Amata releases statement on issue of children detained without parents
Washington, D.C. — Trump administration officials have been sending babies and other young children forcibly separated from their parents at the U.S.-Mexico border to at least three “tender age” shelters in South Texas, The Associated Press has learned.
Lawyers and medical providers who have visited the Rio Grande Valley shelters described play rooms of crying preschool-age children in crisis. The government also plans to open a fourth shelter to house hundreds of young migrant children in Houston, where city leaders denounced the move Tuesday.
Since the White House announced its zero tolerance policy in early May, more than 2,300 children have been taken from their parents at the U.S.-Mexico border, resulting in a new influx of young children requiring government care. The government has faced withering critiques over images of some of the children in cages inside U.S. Border Patrol processing stations.
The following is Amata’s response:
“Children are gifts from God. Our national immigration policies should seek to preserve, protect and encourage the family unit as much as possible, so I support keeping families together as much as possible during the stages of the immigration or asylum process consistent with existing law.
“Putting the best interests of the child first is mine and my colleagues guiding principle as Congress reviews the policy options in this immigration debate. Changes to our immigration processes should protect all families to the greatest extent practical.
“I’m encouraged by the efforts of my colleagues on both sides of the aisle proposing solutions to insure the safety and protection of all those impacted by our immigration laws and look forward to helping shape revisions over the coming weeks that will hopefully lead to positive substantive changes,” the Congresswoman said.
(Samoa News should point out that Congresswoman Aumua Amata is a registered member of the Republican Party.)
In the Senate, meanwhile, Republicans are rallying behind narrow legislation that would allow detained families to stay together while expediting their deportation proceedings.
Decades after the nation’s child welfare system ended the use of orphanages over concerns about the lasting trauma to children, the administration is standing up new institutions to hold Central American toddlers that the government separated from their parents.
“The thought that they are going to be putting such little kids in an institutional setting? I mean it is hard for me to even wrap my mind around it,” said Kay Bellor, vice president for programs at Lutheran Immigration and Refugee Service, which provides foster care and other child welfare services to migrant children. “Toddlers are being detained.”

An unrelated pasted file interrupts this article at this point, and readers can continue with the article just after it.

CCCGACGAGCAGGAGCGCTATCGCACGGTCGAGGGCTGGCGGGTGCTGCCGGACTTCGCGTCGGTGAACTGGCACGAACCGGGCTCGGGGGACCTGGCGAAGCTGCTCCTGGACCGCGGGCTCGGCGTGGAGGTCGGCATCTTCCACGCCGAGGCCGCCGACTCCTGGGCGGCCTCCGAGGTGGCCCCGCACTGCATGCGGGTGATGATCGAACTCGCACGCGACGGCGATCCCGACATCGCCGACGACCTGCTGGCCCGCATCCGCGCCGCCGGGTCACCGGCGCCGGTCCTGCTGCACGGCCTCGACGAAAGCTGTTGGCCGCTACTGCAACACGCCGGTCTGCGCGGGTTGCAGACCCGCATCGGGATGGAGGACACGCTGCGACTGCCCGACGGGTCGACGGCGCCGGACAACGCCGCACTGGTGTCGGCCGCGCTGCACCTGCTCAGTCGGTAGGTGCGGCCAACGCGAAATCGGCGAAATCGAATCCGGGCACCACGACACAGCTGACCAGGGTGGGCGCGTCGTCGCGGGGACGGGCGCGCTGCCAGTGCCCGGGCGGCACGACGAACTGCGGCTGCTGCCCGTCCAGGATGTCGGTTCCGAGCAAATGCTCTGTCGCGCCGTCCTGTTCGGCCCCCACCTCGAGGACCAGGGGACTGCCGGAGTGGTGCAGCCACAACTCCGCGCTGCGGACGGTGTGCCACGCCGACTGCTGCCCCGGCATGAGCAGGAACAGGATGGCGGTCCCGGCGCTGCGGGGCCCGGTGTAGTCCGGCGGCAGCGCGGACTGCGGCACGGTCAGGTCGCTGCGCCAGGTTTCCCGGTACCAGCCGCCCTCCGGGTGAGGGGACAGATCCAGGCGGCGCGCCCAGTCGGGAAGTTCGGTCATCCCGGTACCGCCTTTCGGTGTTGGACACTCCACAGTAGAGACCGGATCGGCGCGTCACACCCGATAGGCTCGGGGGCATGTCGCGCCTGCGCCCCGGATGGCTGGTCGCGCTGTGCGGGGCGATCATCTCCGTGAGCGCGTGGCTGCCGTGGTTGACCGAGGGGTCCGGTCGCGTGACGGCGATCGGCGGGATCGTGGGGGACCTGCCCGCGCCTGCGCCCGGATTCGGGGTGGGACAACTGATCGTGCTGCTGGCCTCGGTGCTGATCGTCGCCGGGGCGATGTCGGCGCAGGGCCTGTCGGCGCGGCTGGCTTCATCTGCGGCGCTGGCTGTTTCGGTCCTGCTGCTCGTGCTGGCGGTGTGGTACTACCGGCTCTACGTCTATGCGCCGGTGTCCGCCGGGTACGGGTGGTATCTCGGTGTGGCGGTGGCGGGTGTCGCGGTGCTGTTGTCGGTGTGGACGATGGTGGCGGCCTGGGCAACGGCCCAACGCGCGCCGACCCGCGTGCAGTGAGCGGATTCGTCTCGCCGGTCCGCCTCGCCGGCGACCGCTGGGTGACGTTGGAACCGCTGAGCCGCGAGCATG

Bellor said shelters follow strict procedures surrounding who can gain access to the children in order to protect their safety, but that means information about their welfare can be limited.
By law, child migrants traveling alone must be sent to facilities run by the U.S. Department of Health and Human Services within three days of being detained. The agency then is responsible for placing the children in shelters or foster homes until they are united with a relative or sponsor in the community as they await immigration court hearings.
But U.S. Attorney General Jeff Sessions’ announcement last month that the government would criminally prosecute everyone who crosses the U.S.-Mexico border illegally has led to the breakup of hundreds of migrant families and sent a new group of hundreds of young children into the government’s care.
The United Nations, some Democratic and Republican lawmakers and religious groups have sharply criticized the policy, calling it inhumane.
Not so, said Steven Wagner, an official with the Department of Health and Human Services.
“We have specialized facilities that are devoted to providing care to children with special needs and tender age children as we define as under 13 would fall into that category,” he said. “They’re not government facilities per se, and they have very well-trained clinicians, and those facilities meet state licensing standards for child welfare agencies, and they’re staffed by people who know how to deal with the needs — particularly of the younger children.”
Until now, however, it’s been unknown where they are.
During a press briefing Tuesday, reporters repeatedly asked for an age breakdown of the children who have been taken. Officials from both law enforcement and Health and Human Services said they didn’t how many children were under 5, under 2, or even so little they’re non-verbal.
“The facilities that they have for the most part are not licensed for tender age children,” said Michelle Brane, director of migrant rights at the Women’s Refugee Commission, who met with a 4-year-old girl in diapers in a McAllen warehouse where Border Patrol temporarily holds migrant families. “There is no model for how you house tons of little children in cots institutionally in our country. We don’t do orphanages, our child welfare has recognized that is an inappropriate setting for little children.”
So now, the government has to try to hire more caregivers.
(Associated Press contributed to this report)